Superposition of experimental echodynamic curves of the backwall echoes measured with the 3 probes (Ø19mm, Ø12.7mm and Ø6.35mm) show that they are close to each other whatever the probe frequency (figures below). For the superposition, the amplitudes were normalized relatively to the non-shadowed backwall amplitude.
The figure below shows simulated (SPECULAR and KIRCHHOFF) backwall echoes for the 3 probes (Ø19mm, Ø 12.7mm and Ø 6.35mm) and for the 2 studied frequencies. For the superposition, the amplitudes were normalized relatively to the non-shadowed backwall amplitude. Then, the amplitudes cannot be compared.
The comparison of previous echodynamic curves (simulated and experimental) highlights differences between experiment and simulation with the SPECULAR and KIRCHHOFF models. The results interpretation is presented below in the document.
The SPECULAR model limits
- For the Ø19mm probe (black curve): the backwall amplitude just above the defect increases when the shadowing defect depth decreases from 80mm to 40mm (3dB, see left of the figure below). In other terms, the deeper is the shadowing defect, the bigger is the amplitude of the backwall echo.
- For the Ø12.7mm and Ø6.35mm probes (red and blue curves): a null backwall echo (just above the defect) amplitude whatever the defect depth. This is not observed experimentally (figure on the right).
The SPECULAR model results are interpreted below:
The total shadowing just above the defect (whatever its depth) can be explained by the ray tracing of the following figure:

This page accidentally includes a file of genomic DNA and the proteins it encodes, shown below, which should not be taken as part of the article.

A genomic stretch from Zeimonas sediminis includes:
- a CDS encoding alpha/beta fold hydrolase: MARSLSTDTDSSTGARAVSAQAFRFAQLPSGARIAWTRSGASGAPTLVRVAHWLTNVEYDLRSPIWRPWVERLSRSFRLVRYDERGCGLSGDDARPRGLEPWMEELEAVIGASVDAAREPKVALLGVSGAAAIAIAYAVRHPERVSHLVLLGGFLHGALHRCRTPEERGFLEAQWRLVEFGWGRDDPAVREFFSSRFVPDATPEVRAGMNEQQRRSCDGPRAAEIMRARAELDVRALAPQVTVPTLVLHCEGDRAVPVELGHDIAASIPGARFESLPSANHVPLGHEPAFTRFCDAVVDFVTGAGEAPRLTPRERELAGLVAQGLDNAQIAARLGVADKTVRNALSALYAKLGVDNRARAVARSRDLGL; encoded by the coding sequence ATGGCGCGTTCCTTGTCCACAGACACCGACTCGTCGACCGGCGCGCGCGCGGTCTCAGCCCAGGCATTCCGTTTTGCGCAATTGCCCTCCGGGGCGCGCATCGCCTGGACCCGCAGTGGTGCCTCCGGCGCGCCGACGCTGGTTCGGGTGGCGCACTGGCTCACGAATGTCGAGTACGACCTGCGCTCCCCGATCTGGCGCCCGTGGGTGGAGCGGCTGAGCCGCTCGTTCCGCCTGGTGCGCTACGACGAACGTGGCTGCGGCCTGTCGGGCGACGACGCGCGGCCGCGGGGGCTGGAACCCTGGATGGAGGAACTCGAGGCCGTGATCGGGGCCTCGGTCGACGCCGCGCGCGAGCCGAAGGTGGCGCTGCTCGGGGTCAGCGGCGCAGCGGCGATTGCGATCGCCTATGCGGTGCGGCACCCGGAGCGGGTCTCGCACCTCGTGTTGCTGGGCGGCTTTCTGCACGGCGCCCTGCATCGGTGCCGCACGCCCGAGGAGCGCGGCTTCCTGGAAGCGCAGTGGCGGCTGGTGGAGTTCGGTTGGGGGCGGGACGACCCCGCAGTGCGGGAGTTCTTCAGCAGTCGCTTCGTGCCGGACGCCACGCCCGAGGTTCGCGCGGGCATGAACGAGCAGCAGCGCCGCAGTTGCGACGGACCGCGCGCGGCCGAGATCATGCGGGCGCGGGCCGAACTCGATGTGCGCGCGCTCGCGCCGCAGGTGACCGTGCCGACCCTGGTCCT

- The left part of the figure presents rays emitted by the probe in the specimen (for an arbitrary divergence of the beam)
- The right part of the figure shows the rays reaching the defect and/or the backwall and coming back to the probe after specular reflection.
This figure shows that in presence of a flaw (2 cases on the right side of the figure), whatever its depth, no rays reaching the backwall come back to the probe when the aperture is 6.35mm (less than the defect width). This results on a backwall echo of null amplitude. The only specular rays that come back to the probe are the one reflecting the flaw.
The probe aperture is larger than the defect width and the SPECULAR model predicts a backwall echo which amplitude depends on the depth of the shadowing defect. The deeper is the shadowing defect, the more important is the amplitude of the backwall echo. It can be explained by the ray tracing on the figure below:
- The left side of the figure presents rays emitted by the probe in the specimen. Two cases were considered: “case a” for divergent rays in the specimen and “case b” for convergent rays in the specimen (see figure above).
- The right part of the figure represents for case a and b only the rays reaching the defect and/or the backwall and coming back to the probe after a specular reflection.
It can be noted that for defects at 40mm and 80mm depth, some specular rays come back to the transducer. This leads to non-null backwall echo amplitude. The ray tracing highlights a number of rays coming back to the probe after backwall reflection more important when the shadowing defect is deep. The shadowed zone width is larger for the 40mm deep defect than for the 80mm deep ribbon (see a2 and b2 on the figure above).
The explanations for the 2.25 MHz probes are valid for the 5MHz probes. The SPECULAR model is not adapted for transducers with aperture narrower than the width of the shadowing defect. It predicts total shadowing just above the ribbon. Indeed, this model takes only into account the contribution of rays reaching the backwall and coming back to the probe after a specular reflection.
Comparison of CIVA and CIVA-ATHENA2D simulations of the beam in the specimen
The figure below presents the result of a CIVA-ATHENA2D simulation performed with the Ø6.35mm probe in a zone containing the shadowing defect located at 80mm depth and the backwall. This case corresponds to the one where an overestimation of the amplitude just above the defect is noted.